Subject:
Numbers and Operations
Material Type:
Lesson Plan
09/21/2015
Conditional Remix & Share Permitted
CC BY-NC
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Lesson OverviewStudents represent inequalities on a number line, find at least one value that makes the inequality true, and write the inequality using words.SWD:When calling on students, be sure to call on ELLs and to encourage them to actively participate. Understand that their pace might be slower or they might be shy or more reluctant to volunteer due to their weaker command of the language.SWD:Thinking aloud is one strategy for making learning visible. When teachers think aloud, they are externalizing their internal thought processes. Doing so may provide students with insights into mathematical thinking and ways of tackling problems. It also helps to model accurate mathematical language.Key ConceptsInequalities, like equations, have solutions. An arrow on the number line&mdash;pointing to the right for greater values and to the left for lesser values&mdash;can be used to show that there are infinitely many solutions to an inequality.The solutions to x &lt; a are represented on the number line by an arrow pointing to the left from an open circle at a.Example: x &lt; 2The solutions to x &gt; a are represented on the number line with an arrow pointing to the right from an open circle at a.Example: x &gt; 2The solutions to x &le; a are represented on the number line with an arrow pointing to the left from a closed circle at a.Example: x &le; 2The solutions to x &ge; a are represented on the number line with an arrow pointing to the right from a closed circle at a.Example: x &ge; 2Goals and Learning ObjectivesRepresent an inequality on a number line and using words.Understand that inequalities have infinitely many solutions.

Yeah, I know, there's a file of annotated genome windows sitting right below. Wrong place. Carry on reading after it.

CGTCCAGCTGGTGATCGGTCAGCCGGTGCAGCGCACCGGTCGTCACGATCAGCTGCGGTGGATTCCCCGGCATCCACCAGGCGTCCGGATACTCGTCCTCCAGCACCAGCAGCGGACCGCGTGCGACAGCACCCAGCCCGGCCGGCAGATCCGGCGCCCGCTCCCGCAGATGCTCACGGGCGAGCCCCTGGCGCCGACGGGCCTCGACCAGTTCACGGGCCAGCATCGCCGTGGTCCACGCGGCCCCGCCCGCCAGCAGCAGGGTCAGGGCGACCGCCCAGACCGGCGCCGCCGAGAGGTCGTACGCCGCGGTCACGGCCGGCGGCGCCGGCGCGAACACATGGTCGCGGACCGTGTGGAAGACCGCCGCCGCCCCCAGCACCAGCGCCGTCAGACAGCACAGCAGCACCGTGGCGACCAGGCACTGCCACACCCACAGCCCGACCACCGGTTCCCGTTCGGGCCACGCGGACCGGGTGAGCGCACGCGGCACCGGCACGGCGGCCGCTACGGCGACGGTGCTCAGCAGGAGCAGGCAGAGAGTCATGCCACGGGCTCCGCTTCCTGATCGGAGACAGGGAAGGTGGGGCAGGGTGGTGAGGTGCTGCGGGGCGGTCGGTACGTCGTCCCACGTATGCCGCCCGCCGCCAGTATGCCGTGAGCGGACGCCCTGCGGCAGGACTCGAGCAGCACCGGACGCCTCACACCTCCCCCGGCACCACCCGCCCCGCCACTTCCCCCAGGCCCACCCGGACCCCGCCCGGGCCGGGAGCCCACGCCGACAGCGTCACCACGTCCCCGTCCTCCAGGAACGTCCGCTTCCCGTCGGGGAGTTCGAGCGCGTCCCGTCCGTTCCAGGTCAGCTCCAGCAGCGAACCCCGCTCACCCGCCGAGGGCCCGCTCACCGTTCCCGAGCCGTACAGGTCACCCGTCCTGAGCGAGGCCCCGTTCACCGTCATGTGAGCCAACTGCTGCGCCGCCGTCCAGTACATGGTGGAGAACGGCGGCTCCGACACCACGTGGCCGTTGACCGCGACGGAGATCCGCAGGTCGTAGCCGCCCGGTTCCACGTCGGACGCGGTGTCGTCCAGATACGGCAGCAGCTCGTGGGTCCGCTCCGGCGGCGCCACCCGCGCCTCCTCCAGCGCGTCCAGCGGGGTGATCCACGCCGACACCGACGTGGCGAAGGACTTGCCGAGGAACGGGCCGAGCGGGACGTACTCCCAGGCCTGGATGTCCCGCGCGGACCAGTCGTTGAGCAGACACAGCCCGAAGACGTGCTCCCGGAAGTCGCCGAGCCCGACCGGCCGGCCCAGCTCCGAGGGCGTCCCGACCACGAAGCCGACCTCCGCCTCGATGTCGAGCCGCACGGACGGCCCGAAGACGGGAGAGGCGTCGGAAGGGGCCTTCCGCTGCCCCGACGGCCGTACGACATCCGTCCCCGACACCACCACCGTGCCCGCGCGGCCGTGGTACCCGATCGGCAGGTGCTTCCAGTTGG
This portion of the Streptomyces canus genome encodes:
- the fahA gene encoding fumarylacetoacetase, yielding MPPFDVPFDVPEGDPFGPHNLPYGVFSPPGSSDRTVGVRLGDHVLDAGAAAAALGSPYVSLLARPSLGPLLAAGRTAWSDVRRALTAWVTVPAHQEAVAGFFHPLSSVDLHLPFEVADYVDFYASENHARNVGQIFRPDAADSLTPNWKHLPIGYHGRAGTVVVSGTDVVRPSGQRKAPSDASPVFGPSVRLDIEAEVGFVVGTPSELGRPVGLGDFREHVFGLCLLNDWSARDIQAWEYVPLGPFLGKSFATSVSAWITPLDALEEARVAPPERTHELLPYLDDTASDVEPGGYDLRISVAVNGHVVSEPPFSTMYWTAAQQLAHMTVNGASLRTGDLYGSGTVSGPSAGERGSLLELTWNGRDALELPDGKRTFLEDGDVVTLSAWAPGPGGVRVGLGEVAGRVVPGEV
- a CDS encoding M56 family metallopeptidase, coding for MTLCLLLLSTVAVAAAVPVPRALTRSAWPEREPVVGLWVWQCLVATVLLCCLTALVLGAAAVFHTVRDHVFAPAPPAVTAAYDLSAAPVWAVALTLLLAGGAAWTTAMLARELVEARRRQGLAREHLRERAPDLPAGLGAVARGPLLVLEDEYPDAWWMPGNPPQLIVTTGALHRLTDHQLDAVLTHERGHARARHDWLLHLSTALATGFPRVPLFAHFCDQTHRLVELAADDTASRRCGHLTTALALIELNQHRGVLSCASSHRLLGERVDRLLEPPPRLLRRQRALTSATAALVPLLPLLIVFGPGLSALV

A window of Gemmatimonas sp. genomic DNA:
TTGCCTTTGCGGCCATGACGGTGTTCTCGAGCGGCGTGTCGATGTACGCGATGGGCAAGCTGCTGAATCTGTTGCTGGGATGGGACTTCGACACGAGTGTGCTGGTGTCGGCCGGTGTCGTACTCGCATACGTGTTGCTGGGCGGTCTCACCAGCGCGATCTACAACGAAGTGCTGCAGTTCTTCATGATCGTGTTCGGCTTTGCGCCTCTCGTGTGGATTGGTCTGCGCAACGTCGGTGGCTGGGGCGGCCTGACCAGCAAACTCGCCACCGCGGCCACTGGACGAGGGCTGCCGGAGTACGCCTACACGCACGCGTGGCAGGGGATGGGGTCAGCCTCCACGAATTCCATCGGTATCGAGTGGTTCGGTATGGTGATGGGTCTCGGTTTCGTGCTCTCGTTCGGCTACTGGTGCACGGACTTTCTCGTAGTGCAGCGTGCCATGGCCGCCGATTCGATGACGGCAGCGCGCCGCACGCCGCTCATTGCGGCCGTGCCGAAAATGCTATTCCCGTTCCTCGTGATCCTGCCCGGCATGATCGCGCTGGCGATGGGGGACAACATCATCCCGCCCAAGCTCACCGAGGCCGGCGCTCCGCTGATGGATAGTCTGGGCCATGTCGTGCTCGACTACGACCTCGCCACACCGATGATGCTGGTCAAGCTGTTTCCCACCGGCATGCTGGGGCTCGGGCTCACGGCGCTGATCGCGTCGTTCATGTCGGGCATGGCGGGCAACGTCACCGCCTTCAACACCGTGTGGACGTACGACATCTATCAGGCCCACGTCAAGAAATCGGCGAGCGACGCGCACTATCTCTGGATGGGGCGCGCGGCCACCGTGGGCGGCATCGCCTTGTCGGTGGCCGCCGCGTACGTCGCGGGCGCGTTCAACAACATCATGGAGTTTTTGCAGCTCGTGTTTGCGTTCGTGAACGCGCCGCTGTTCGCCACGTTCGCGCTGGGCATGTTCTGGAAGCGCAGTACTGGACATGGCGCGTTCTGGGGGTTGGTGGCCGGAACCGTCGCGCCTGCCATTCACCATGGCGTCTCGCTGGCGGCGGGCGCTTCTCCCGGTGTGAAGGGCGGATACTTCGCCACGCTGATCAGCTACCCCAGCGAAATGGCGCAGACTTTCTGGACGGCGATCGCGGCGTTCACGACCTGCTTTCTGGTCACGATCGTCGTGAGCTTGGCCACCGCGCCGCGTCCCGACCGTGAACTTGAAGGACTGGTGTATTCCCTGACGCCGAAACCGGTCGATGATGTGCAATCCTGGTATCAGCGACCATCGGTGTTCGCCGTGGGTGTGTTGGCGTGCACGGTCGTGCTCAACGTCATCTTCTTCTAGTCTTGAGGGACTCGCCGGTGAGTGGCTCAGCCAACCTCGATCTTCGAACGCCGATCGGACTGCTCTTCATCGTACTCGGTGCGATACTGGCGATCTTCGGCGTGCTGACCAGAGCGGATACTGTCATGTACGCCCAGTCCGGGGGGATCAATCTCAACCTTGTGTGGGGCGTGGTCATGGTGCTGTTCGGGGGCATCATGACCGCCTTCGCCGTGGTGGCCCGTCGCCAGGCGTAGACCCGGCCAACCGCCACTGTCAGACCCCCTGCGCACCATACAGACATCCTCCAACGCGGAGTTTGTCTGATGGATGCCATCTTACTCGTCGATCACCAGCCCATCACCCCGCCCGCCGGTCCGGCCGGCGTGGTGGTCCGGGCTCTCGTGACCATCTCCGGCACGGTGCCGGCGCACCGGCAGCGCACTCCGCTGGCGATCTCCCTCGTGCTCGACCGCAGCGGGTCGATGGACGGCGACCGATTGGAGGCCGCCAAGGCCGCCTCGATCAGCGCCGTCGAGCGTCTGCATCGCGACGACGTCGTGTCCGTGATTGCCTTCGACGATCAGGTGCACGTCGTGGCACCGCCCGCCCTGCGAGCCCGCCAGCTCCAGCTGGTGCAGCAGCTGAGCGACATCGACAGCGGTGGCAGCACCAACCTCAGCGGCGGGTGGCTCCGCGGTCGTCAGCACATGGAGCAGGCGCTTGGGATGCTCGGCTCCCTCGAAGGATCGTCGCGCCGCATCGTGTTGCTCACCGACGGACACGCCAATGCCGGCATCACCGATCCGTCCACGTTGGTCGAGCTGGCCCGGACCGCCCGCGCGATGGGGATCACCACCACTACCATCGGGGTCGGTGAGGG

Subject:
Numbers and Operations
Material Type:
Lesson Plan
09/21/2015
Conditional Remix & Share Permitted
CC BY-NC
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Students work in pairs to critique and improve their work on the Self Check from the previous lesson.Key ConceptsTo critique and improve the task from the Self Check and to complete a similar task with a partner, students use what they know about solving equations and relating the equations to real-world situations.Goals and Learning ObjectivesSolve equations using the addition or multiplication property of equality.Write word problems that match algebraic equations.Write equations to represent a mathematical situation.

Subject:
Algebra
Material Type:
Lesson Plan
09/21/2015
Unrestricted Use
CC BY
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This task provides a good opportunity for group work and class discussions where students generate and compare equivalent expressions. In class discussion, students should be asked to connect the terms of an expression with quantities shown in the diagram.

Subject:
Mathematics
Material Type:
Activity/Lab
Provider:
Illustrative Mathematics
Provider Set:
Illustrative Mathematics
Author:
Illustrative Mathematics